Here is what our pyramid of food ethics looks like: At the top is the food grown in one’s own back yard. You walk out the back door with scissors in hand, bend down and snip perfect baby lettuces, pluck plump crisp radishes and head for the kitchen and enjoy salad bliss. No workers or soils were exploited; no refrigerated semi-trucks needed, no sprays or giant tractors necessary; just the sweat of your brow, homemade compost and a little love.
Just down a notch on the pyramid is food grown by friends and neighbors. This food comes mainly from CSA programs and local farmers markets and that anonymous neighbor who leaves three or four 18 lb. zucchinis on your front porch in the middle of the night. This is the food grown by small farmers and gardeners who care about their soils and their communities. This food is highly ethical. It is the principal way in which communities have fed themselves since the dawn of agriculture.
Once we get down to the next level in the pyramid the game gets more complicated. Now you have large operations selling to middlemen, processors and large grocery chains. This is where the labeling mentioned above kicks in. Walk into a supermarket and the choices are seemingly endless. The labels that a company affixes to its products are a means of distinguishing one product from another similar product. Labels are one more way to draw a customer’s attention to a product from the vast array of supermarket choices. However these labels will only help a shopper to the extent that they are knowledgeable about the various labeling claims. If someone wishes to buy beef will it be corn fed, grass fed, organic – or some combination thereof? If the consumer wants to make an informed choice, they must have a certain degree of knowledge. They not only need to know the difference between grass fed and grain finished beef, but also what importance may be attached to the distinction.
In our family one of the main items that we cannot grow for ourselves is coffee. The coffee we buy is label heavy: shade grown, fair trade, organic, single source. A highly regarded local company roasts our coffee. Portions of its profits are sent back to help fund schools in coffee growing communities. Coffee snob that I am, I get to drink freshly roasted gourmet coffee and feel good about it. The labels in this case help me know what kind of farming practices were used to produce a product a half a world away.
I bring this whole topic up because as a farmer, or as one dreaming of becoming a farmer, you will frequently face these kinds of questions both from yourself as you develop your business and from your customers as they decide whether or not they should buy what you have to offer. Should you jump through the hoops and go to the expense and trouble of becoming certified organic? How about Demeter certified biodynamic? Should you call your produce natural? Poison free? And when someone approaches your farmer’s market stand and asks you why you aren’t certified will you have an articulate answer that satisfies a skeptical, if well intentioned customer?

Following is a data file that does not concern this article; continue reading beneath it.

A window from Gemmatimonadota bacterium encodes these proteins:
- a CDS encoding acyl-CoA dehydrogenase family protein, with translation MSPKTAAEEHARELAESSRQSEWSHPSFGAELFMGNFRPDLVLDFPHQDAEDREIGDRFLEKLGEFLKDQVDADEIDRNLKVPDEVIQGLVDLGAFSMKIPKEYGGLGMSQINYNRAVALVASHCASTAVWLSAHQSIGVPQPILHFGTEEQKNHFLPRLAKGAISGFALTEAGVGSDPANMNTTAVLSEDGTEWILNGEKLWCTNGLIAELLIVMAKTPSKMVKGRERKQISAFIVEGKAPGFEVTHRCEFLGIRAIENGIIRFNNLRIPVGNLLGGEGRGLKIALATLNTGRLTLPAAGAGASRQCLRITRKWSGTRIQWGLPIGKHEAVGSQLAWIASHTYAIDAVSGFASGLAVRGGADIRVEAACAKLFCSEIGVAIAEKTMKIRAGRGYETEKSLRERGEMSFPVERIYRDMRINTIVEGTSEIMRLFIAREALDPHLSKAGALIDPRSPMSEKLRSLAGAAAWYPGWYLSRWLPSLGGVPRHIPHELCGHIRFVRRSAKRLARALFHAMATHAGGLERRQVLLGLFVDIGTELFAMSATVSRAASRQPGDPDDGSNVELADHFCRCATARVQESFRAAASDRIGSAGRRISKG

Without rambling on (whole books have been written on this subject) I want to point out that the issue of food labeling, farming practice and certification is not black and white. We live in an immensely complicated world that seems to get more so every year. As a result it is of vital importance that modern small farmers understand how they are going to gain the trust of the eating public. Consumers are increasingly savvy and they will expect you to be able to sell them on your story.
Small farmers who sell direct to a local market should not need a third party certifying agency. This gets to the heart of the labeling and buzzword overload that exists in our current food climate. When local people buy local food, questions of trust and integrity tend to take care of themselves. In all the years I sold at farmer’s markets and restaurants I never had a single customer not make a purchase because I lacked certification. I always told my customers that my certification was my name and phone number on the label. “Call me,” I would say “come and see the farm for yourself.” A few did. No one questioned my integrity. And if my integrity had been in question you can bet I would not have stayed in business long.
Your certification is your commitment – your visible commitment to your community, to your heritage breed, to your grandfather’s old world seeds, to your children and your children’s children, to your land. Your story, demonstrating your commitment and integrity, will be a powerful antidote to the corporate/government dominance of our food supply.
When our family sold produce at the Jackson Hole farmer’s market we prominently displayed a poster with pictures of the farm: the horses at work, naked toddlers in the garlic, the hoop houses, barn. We usually had a kid or two with us. Smiles on our faces. We chatted with folks and put a friendly face behind the food. It was all part of our real life story – our “certification.”
Your story is powerful. Tell it. Live it.